For the other myriad character defects, I do wonder why we have to struggle, knowing we’ll never reach the place where we will have them completely removed. That probably seems a bit like asking why are humans human?
I have no idea what the conditions of the day refers to. Maybe because I never thought about it before.
More is constantly being revealed.
Because it is the first drink that gets you drunk!
In painfully typical alcoholic fashion, I tried to regulate my drinking. One popular method is to count drinks and stop at some certain point. This seldom worked for me, and it was truly no kind of solution. The first drink clouded my mind and usually after starting to drink, I lost my judgment. One more, a little bit more, just a little something else and I gone. Without the first drink I can never get drunk.
It’s pretty obvious to me now that alcohol is poison, and I’m not going to win when I try to figure out how much I can have without crossing some line. I won’t try just a little poison to see if that’s too much. It is too much, and if I don’t go off the deep end each and every time, I will go sooner or later.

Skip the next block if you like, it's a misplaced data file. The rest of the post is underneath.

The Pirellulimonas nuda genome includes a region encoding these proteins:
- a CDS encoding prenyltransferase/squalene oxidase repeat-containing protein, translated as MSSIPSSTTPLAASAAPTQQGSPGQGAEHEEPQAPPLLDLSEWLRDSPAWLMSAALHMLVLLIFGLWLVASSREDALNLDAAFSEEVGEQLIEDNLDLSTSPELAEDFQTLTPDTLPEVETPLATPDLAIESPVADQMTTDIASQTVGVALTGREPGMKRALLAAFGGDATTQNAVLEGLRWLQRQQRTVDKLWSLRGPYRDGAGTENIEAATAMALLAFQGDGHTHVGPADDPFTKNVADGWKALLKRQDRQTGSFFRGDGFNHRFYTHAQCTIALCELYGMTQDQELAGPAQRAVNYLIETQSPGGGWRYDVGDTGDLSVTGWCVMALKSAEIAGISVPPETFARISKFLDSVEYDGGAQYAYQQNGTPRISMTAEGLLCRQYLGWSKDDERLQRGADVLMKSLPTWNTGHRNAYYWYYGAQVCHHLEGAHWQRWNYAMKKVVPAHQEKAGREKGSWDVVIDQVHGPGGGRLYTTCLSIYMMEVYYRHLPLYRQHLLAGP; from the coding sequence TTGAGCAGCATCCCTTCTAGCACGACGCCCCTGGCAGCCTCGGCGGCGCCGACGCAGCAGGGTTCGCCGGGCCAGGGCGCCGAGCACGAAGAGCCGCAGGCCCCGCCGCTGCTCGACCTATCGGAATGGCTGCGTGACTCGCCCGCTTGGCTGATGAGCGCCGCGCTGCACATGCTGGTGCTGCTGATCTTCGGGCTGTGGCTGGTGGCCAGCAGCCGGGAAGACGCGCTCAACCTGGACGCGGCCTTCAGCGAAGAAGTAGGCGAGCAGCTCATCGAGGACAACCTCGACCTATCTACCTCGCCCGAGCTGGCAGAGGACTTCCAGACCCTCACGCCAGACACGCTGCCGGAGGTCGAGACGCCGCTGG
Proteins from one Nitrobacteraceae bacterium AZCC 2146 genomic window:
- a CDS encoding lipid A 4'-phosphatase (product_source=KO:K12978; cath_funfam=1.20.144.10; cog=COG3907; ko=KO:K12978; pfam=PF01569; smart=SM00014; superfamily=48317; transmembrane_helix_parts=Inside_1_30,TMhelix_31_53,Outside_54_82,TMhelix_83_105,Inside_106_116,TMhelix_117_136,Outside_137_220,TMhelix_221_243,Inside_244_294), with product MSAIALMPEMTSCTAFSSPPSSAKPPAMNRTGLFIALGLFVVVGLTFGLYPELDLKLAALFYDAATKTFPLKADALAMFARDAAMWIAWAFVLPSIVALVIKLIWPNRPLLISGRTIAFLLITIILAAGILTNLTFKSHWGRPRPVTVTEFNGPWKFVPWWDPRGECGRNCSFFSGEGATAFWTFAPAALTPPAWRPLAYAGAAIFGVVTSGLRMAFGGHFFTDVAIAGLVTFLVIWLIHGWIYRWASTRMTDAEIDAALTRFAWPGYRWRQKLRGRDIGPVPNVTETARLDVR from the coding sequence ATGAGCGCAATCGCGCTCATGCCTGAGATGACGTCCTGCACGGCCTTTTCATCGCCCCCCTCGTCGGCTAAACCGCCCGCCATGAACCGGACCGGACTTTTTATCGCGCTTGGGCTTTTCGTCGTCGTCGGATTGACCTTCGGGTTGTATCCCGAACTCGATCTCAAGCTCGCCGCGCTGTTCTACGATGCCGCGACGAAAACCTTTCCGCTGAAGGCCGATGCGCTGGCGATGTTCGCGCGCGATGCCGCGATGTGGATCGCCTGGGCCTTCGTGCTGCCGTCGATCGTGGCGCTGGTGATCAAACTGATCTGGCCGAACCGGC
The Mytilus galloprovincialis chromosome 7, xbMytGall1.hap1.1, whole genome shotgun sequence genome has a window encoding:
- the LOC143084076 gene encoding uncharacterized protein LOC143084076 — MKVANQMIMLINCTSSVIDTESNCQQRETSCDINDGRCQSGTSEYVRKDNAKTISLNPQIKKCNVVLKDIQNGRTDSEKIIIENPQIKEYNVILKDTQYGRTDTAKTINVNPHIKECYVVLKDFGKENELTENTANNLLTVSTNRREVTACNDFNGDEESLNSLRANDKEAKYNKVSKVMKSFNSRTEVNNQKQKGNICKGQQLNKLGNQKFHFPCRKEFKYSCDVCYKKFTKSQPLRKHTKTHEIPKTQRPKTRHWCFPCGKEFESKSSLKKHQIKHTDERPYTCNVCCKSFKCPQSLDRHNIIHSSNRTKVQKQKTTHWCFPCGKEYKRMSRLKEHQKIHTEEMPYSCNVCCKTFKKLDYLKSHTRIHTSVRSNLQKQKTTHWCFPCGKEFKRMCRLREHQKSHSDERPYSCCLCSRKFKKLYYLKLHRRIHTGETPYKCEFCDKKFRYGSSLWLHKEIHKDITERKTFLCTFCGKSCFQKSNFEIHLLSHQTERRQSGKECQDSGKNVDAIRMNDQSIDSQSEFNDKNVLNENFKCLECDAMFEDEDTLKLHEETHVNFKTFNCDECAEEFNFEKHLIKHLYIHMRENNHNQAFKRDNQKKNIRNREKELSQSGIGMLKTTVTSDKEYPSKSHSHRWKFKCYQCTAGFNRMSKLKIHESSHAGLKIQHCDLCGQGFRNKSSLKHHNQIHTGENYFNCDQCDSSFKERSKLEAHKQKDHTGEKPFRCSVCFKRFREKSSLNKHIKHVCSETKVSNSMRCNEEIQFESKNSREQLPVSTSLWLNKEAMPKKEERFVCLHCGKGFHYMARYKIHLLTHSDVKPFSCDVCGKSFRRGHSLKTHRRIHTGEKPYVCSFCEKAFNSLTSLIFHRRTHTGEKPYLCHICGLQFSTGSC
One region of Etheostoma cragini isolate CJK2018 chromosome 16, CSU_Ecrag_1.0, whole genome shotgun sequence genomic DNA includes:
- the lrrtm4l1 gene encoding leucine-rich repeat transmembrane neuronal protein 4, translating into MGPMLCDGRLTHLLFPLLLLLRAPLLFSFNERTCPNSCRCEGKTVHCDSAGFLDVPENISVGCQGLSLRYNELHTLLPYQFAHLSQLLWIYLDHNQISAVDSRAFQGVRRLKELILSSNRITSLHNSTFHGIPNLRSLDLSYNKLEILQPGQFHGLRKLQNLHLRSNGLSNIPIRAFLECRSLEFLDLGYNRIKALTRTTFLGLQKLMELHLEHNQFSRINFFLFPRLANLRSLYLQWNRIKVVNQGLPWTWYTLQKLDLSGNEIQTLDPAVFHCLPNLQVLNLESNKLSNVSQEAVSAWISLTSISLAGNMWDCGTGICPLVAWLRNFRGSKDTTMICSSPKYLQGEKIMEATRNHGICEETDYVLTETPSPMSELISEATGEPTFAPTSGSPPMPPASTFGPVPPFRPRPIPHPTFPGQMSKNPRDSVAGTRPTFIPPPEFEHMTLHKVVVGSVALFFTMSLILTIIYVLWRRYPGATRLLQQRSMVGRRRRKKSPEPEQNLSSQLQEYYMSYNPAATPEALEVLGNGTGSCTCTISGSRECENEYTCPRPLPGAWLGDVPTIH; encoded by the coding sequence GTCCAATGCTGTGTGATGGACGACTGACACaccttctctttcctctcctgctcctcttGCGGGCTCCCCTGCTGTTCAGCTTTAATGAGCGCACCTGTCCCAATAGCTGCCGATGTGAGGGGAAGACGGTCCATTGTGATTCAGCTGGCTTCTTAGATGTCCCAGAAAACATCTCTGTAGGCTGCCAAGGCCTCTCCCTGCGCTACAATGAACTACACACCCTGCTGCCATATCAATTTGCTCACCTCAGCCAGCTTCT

When I tried to regulate my drinking by drinking things that had low alcohol content, within a short time I was drinking the hardest stuff I could find. I never liked the taste of alcohol, and my pitiful intention to not get so far gone by drinking milder stuff went right out the window when the alcohol hit my brain. That first drink, no matter how weak, got me drunk. I don’t have the first one, and I don’t get drunk.
That’s a joke around these parts about what to say when you’re telling your story, giving your lead, and you lose your train of thought. Because with alcohol and the alcoholic, it always gets worse.
And with sobriety and the alcoholic, it always gets better. I know I’m not the only one, though, who often feels a bit behind because I also raise the bar on what is good, what is good enough.
A few days ago, I was worried about Erika’s car. It needed what seemed to be expensive repairs, and I don’t trust the mechanics, and I don’t trust the car, and I felt like I couldn’t be peaceful until she had her car and it was OK. She lives far away from me now, and she has no one to help her, really, and she needs to the car to get to school and work. Although, to make me even more worried, she will walk to school and work.
Anyway after much anxiety not a little money, she got her car Friday morning. Saturday night she was going out with some new friends (yay!) and she had her first car accident.